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Nutritional status and radiation therapy

Preparation

Subjective Global Assessment (SGA)

Subjective Global Assessment (SGA) is a scheme for classifying the patient's nutritional status.

Based on information about weight, food intake, symptoms and physical function, the patient is classifed as well-nourished, somewhat undernourished, or seriously malnourished. This categorization as shown to correlate well with more objective goals for nutritional status as well as morbidity, death, and quality of life. 

Other tables that are frequently used are Malnutrition Universal Screening Tool (MUST), Mini Nutritional Assessment (MNA) and Nutrition Risk Score (NRS). In principle, these schemes are prepared in the same way as SGA, but they are not validated for patients with cancer.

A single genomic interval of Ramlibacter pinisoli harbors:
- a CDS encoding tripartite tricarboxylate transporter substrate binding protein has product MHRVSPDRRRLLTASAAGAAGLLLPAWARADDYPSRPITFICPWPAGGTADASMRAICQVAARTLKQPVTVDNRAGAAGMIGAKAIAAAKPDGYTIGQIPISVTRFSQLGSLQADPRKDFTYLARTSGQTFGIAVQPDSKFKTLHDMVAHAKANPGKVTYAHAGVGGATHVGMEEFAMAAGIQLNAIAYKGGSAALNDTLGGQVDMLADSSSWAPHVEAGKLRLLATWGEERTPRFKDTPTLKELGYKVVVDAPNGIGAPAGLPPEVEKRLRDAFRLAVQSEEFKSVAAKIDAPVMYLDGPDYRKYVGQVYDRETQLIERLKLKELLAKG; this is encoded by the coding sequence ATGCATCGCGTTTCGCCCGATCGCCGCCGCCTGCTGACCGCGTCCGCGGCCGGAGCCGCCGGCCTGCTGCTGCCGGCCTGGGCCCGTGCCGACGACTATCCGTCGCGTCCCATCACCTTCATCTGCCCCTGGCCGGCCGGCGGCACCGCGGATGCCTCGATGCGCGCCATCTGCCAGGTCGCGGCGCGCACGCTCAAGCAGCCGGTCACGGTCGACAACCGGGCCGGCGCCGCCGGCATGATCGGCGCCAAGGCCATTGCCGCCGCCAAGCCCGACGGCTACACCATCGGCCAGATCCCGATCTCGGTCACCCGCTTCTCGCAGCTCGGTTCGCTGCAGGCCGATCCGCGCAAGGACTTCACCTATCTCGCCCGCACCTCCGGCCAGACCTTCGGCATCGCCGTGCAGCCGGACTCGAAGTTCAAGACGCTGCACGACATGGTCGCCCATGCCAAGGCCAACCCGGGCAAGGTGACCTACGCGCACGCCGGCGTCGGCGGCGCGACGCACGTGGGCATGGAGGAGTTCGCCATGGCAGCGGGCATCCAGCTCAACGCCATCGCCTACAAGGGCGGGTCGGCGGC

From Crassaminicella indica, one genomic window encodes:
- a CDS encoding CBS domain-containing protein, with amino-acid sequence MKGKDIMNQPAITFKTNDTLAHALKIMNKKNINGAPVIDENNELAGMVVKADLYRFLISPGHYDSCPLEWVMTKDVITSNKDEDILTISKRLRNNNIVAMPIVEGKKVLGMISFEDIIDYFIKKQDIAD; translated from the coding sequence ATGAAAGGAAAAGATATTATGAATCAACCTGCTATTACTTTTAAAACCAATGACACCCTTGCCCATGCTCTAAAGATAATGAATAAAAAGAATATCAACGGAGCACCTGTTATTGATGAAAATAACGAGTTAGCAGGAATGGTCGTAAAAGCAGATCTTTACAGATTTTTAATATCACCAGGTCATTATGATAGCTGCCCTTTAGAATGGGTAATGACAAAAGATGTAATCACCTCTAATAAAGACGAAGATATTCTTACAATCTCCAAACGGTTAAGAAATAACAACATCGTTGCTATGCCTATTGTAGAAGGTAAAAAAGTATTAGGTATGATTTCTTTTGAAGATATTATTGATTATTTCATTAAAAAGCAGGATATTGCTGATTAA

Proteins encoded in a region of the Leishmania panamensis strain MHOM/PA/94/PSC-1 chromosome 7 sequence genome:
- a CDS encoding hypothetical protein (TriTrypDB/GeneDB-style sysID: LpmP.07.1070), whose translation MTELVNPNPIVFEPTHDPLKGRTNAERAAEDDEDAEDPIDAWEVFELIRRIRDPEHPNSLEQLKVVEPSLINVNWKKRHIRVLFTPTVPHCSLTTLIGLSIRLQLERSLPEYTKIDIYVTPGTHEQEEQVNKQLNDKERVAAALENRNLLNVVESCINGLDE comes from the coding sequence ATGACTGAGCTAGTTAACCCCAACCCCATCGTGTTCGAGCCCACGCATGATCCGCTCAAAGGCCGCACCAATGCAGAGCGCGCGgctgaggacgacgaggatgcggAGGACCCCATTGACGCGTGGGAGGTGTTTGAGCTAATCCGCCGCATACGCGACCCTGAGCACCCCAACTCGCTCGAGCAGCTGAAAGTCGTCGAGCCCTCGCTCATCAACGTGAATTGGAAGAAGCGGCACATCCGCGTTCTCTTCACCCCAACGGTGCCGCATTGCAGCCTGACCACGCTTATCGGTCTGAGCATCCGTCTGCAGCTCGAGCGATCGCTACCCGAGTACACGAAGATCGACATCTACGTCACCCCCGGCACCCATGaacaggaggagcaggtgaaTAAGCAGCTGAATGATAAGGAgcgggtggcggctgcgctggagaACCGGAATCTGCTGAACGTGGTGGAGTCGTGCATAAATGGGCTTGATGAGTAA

Actions include offerring the patient a diet that is appropriate for their symptoms and nutritional status. The patient should be offered nutritionally-rich food, snacks, nutritional beverages, tube feeding, and intravenous nutrition.

Tube feeding

The end of the tube is often inserted into the stomach. In the event of poor gastric function, total gastrectomy or pancreatic resection, the feeding tube should be inserted in the duodenum or jejunum. The position of the feeding tube is vital for the choice of tube feeding solution and mode of administration.

The most common method is to insert the tube nasogastrically, but it can also be done through the abdominal wall (PEG).

Parenteral ernæring

Peripheral veins can be used for short-term parenteral nutrition. In this case, a large vein on the forearm is used and a small needle. Nutrition is then given as more diluted solutions.

Central veins must be used for TPN with high osmolality.

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